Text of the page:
Phoebe Ross doesn't even blink at the prospect of joining what has traditionally been viewed as a man's world.
The softly spoken teenager plans to study to be a structural engineer after she finishes at Auckland's Mt Albert Grammar School this year.
Phoebe, 16, is a bit of a whiz at maths and is in an elite scholarship class for the subject.
About 40 per cent of her 200 fellow Year 13 math students at Mt Albert are female, and are every bit as ambitious. Nearly half of the other students are in a scholarship class.
Phoebe derives much of her inspiration from her dedicated mentor, Johanna McHardy, an engineer-turned-teacher. The school's principal, Dale Burden, says McHardy is a "rock star" of a teacher.
"You can only get so far on your own and it is my teacher who drives me on to meet expectations," Phoebe says. "I feel well-supported and it is very motivating to be taught by someone who has also done the kind of job I'm aspiring to."
Across the Harbour Bridge, on Auckland's North Shore, it is a different story for Madeleine Marriott, 15. The Year 11 student at Northcote College was falling behind in maths, mainly because she has dyslexia and a hearing-related issue.
Madeleine recently started a private maths class once a week at NumberWorks in Birkenhead. She won two-and-a-half terms worth of free lessons at the learning centre in a competition at her school.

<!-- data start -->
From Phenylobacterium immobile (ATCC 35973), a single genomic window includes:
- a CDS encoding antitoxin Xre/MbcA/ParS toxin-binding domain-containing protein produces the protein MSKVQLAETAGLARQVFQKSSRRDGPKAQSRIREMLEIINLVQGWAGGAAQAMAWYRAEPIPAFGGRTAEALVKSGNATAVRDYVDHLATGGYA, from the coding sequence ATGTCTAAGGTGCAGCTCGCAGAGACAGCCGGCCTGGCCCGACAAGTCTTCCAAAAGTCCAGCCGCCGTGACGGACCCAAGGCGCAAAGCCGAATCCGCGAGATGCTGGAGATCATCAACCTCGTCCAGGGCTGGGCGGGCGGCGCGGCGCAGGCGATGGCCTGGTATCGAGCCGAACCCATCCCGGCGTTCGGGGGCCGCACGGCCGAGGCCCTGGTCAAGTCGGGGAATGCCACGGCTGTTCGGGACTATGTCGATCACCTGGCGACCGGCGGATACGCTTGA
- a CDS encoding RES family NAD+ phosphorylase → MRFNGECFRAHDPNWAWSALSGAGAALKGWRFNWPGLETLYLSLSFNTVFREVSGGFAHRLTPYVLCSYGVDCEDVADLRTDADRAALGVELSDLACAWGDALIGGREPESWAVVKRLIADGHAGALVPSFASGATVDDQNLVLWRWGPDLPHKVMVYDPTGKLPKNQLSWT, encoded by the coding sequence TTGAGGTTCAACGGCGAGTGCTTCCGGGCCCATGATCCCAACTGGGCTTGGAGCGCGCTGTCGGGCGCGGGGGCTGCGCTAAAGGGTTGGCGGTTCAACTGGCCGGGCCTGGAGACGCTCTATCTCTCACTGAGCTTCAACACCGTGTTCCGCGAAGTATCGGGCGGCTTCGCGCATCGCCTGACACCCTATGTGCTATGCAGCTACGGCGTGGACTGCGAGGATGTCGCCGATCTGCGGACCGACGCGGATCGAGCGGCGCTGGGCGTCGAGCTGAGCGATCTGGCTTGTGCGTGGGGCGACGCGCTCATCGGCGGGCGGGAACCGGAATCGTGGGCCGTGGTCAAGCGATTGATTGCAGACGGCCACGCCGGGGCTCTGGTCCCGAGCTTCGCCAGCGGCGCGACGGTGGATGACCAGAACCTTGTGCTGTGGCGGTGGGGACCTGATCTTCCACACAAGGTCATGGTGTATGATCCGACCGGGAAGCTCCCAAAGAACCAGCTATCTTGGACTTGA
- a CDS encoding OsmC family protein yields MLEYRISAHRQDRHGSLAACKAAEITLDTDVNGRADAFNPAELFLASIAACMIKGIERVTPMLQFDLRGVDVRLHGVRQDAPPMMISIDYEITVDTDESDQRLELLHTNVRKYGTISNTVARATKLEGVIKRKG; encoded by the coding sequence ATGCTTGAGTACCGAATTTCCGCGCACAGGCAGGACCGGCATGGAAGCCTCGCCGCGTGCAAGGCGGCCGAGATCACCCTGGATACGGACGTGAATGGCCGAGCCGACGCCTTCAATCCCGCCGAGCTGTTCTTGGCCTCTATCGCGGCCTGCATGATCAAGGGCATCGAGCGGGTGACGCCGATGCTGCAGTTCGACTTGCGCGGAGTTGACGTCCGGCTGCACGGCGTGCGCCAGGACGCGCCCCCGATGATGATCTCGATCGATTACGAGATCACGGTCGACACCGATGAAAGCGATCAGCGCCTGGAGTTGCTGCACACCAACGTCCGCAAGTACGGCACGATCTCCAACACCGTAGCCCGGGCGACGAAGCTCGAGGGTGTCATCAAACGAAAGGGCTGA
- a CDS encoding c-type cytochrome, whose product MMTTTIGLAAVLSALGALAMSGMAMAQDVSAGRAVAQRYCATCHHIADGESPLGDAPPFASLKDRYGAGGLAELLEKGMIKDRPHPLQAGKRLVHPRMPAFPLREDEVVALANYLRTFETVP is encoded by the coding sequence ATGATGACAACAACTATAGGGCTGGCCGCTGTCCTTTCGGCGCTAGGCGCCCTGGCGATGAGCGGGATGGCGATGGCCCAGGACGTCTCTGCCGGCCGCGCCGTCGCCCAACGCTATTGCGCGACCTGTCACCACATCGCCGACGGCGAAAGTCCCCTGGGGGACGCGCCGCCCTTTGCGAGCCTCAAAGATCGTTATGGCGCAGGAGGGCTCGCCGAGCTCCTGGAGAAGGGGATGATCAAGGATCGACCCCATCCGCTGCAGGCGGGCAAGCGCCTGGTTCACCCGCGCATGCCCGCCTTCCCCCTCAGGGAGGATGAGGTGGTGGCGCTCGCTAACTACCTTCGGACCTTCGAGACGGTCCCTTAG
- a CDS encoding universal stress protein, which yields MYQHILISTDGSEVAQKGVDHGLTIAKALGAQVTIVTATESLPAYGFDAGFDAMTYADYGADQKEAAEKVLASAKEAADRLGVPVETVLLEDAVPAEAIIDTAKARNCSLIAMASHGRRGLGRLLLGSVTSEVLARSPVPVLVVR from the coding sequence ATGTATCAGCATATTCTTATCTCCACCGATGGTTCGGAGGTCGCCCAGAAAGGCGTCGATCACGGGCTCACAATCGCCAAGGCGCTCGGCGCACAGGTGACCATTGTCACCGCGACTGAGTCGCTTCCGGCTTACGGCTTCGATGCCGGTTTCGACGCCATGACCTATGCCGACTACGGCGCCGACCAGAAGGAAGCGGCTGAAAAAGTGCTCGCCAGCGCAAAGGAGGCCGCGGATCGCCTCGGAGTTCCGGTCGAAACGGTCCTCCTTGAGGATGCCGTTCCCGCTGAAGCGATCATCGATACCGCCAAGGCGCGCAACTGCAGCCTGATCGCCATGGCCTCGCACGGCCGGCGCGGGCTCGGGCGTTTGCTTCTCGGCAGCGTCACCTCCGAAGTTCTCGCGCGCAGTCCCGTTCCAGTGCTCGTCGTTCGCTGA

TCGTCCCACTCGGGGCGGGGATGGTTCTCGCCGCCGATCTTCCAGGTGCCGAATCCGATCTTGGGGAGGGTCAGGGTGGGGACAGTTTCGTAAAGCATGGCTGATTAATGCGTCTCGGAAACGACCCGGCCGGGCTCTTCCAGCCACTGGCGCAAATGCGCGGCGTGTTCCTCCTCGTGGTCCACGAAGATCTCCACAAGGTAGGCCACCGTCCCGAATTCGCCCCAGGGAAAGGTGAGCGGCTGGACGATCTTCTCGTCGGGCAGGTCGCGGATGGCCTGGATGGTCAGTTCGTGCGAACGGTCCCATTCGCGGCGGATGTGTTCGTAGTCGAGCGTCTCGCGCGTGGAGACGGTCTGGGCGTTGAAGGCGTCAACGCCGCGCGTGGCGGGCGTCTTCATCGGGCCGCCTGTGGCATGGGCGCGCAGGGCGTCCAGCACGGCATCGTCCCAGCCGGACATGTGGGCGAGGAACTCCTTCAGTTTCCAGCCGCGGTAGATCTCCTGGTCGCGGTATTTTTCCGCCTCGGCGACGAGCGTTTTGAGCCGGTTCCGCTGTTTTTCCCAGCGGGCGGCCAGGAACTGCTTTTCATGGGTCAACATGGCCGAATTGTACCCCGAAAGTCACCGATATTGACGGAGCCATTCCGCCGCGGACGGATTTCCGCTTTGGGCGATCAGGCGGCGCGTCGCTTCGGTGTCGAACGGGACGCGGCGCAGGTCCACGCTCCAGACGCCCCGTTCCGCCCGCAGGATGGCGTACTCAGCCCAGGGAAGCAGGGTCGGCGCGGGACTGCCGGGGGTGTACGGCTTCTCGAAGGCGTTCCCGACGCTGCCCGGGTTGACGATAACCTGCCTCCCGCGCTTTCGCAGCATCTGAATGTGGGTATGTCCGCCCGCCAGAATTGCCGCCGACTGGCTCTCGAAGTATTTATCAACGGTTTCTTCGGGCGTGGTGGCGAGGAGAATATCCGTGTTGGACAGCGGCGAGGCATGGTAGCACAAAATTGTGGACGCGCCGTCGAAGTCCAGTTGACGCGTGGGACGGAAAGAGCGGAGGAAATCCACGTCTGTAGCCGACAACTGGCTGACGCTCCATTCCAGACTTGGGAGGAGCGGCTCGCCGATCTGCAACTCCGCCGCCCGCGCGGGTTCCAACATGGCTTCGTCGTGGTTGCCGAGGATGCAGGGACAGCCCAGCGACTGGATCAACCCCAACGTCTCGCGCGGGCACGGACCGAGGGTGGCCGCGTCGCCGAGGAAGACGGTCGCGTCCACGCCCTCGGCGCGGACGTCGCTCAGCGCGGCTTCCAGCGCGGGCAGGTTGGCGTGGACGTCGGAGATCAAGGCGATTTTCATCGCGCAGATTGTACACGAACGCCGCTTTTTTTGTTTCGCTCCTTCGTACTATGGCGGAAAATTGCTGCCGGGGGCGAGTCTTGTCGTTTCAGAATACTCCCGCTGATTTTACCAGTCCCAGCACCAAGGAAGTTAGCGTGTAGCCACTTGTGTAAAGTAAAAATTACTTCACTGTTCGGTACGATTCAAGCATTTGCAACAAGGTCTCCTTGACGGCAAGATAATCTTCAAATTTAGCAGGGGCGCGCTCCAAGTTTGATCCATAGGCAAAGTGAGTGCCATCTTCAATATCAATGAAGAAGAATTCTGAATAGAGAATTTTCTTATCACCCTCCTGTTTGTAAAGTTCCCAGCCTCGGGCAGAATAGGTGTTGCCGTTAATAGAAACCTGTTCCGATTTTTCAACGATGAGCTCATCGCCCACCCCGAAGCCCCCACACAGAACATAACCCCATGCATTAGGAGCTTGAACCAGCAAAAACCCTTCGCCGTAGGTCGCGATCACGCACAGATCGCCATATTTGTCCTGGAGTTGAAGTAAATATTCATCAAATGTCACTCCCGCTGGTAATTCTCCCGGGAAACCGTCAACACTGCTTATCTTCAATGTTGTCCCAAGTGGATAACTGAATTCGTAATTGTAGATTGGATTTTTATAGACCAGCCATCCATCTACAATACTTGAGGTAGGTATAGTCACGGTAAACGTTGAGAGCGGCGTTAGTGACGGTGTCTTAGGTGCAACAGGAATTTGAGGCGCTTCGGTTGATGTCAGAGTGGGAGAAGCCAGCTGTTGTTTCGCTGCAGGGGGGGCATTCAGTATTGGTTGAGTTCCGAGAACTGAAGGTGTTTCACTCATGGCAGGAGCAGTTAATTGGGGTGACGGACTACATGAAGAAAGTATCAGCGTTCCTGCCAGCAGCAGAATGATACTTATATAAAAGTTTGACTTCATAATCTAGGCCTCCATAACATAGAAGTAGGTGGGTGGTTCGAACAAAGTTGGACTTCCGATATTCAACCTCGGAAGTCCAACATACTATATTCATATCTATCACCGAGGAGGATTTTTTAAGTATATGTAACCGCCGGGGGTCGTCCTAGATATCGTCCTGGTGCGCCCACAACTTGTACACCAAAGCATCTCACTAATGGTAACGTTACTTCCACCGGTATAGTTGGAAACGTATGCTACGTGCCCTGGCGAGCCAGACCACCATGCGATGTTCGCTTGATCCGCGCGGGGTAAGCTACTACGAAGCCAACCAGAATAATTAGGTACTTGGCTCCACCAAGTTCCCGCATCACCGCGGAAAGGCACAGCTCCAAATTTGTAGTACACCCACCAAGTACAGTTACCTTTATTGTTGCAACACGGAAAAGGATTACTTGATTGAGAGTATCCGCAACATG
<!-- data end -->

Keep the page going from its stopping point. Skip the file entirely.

Her mother, Elizabeth, explains the college has done what it can to help but having more intensive tutoring is significantly improving her daughter's abilities and confidence. Once the free lessons are completed, she intends to pay for Madeleine to continue the classes at $50 an hour.
"I want to be a designer so I really need to do well in maths," Madeleine says. "My own school has been great with getting me extra support in the past two years but sometimes the class is too big and I don't get much time with the teacher.
"It would be nice if they had a lot more teacher aides."
New Zealand has long been proud of an education system that has a reputation for being world-class - the envy of many other countries.
But recent international comparisons suggest that may no longer be the case. New Zealand suffered a drop in education rankings last year. The latest figures also revealed there is a growing gap between the top and bottom end of academic performers at primary and secondary school level.
Compared with the 2009 results, 15 year olds saw their overall ranking in the Programme for International Student Assessment (Pisa) fall from 7th to 13th in reading, 13th to 23rd in mathematics, and 7th to 18th in science. This was hard on the heels of Kiwi 9 year olds finishing last-equal in maths among peers in developed countries in the most recent Trends in International Mathematics and Science Study (Timss). This led Education Minister Hekia Parata to consider a return to basic arithmetic for primary school children.
Also, it has emerged about a third of primary-aged kids are failing writing standards set by the Government because they don't read enough and are confused by text language and slang.
The situation has education experts worried. So what is to be done to halt the perceived slide in standards?